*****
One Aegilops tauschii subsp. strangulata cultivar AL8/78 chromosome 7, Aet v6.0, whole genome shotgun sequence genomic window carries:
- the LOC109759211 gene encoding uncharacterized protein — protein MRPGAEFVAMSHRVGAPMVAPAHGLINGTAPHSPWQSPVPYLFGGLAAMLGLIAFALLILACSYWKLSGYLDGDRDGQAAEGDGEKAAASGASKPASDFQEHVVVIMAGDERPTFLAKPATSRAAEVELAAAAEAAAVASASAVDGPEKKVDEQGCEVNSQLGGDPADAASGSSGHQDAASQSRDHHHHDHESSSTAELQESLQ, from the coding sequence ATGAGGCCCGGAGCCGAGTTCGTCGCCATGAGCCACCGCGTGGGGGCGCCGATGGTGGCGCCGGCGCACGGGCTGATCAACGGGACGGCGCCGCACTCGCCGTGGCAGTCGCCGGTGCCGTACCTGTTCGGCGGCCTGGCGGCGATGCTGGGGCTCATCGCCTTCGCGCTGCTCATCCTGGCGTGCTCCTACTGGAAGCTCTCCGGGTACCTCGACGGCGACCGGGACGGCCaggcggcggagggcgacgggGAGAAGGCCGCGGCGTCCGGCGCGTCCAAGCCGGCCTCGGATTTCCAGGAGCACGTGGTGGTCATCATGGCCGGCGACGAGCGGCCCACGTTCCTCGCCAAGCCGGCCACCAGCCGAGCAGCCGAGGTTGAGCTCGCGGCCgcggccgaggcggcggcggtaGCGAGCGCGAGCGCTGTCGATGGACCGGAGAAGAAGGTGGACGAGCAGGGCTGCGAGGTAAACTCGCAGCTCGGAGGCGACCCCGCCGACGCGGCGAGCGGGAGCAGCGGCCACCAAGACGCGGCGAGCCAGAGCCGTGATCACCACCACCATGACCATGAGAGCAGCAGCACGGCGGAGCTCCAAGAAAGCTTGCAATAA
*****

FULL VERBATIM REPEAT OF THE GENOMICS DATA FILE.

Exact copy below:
One Aegilops tauschii subsp. strangulata cultivar AL8/78 chromosome 7, Aet v6.0, whole genome shotgun sequence genomic window carries:
- the LOC109759211 gene encoding uncharacterized protein — protein MRPGAEFVAMSHRVGAPMVAPAHGLINGTAPHSPWQSPVPYLFGGLAAMLGLIAFALLILACSYWKLSGYLDGDRDGQAAEGDGEKAAASGASKPASDFQEHVVVIMAGDERPTFLAKPATSRAAEVELAAAAEAAAVASASAVDGPEKKVDEQGCEVNSQLGGDPADAASGSSGHQDAASQSRDHHHHDHESSSTAELQESLQ, from the coding sequence ATGAGGCCCGGAGCCGAGTTCGTCGCCATGAGCCACCGCGTGGGGGCGCCGATGGTGGCGCCGGCGCACGGGCTGATCAACGGGACGGCGCCGCACTCGCCGTGGCAGTCGCCGGTGCCGTACCTGTTCGGCGGCCTGGCGGCGATGCTGGGGCTCATCGCCTTCGCGCTGCTCATCCTGGCGTGCTCCTACTGGAAGCTCTCCGGGTACCTCGACGGCGACCGGGACGGCCaggcggcggagggcgacgggGAGAAGGCCGCGGCGTCCGGCGCGTCCAAGCCGGCCTCGGATTTCCAGGAGCACGTGGTGGTCATCATGGCCGGCGACGAGCGGCCCACGTTCCTCGCCAAGCCGGCCACCAGCCGAGCAGCCGAGGTTGAGCTCGCGGCCgcggccgaggcggcggcggtaGCGAGCGCGAGCGCTGTCGATGGACCGGAGAAGAAGGTGGACGAGCAGGGCTGCGAGGTAAACTCGCAGCTCGGAGGCGACCCCGCCGACGCGGCGAGCGGGAGCAGCGGCCACCAAGACGCGGCGAGCCAGAGCCGTGATCACCACCACCATGACCATGAGAGCAGCAGCACGGCGGAGCTCCAAGAAAGCTTGCAATAA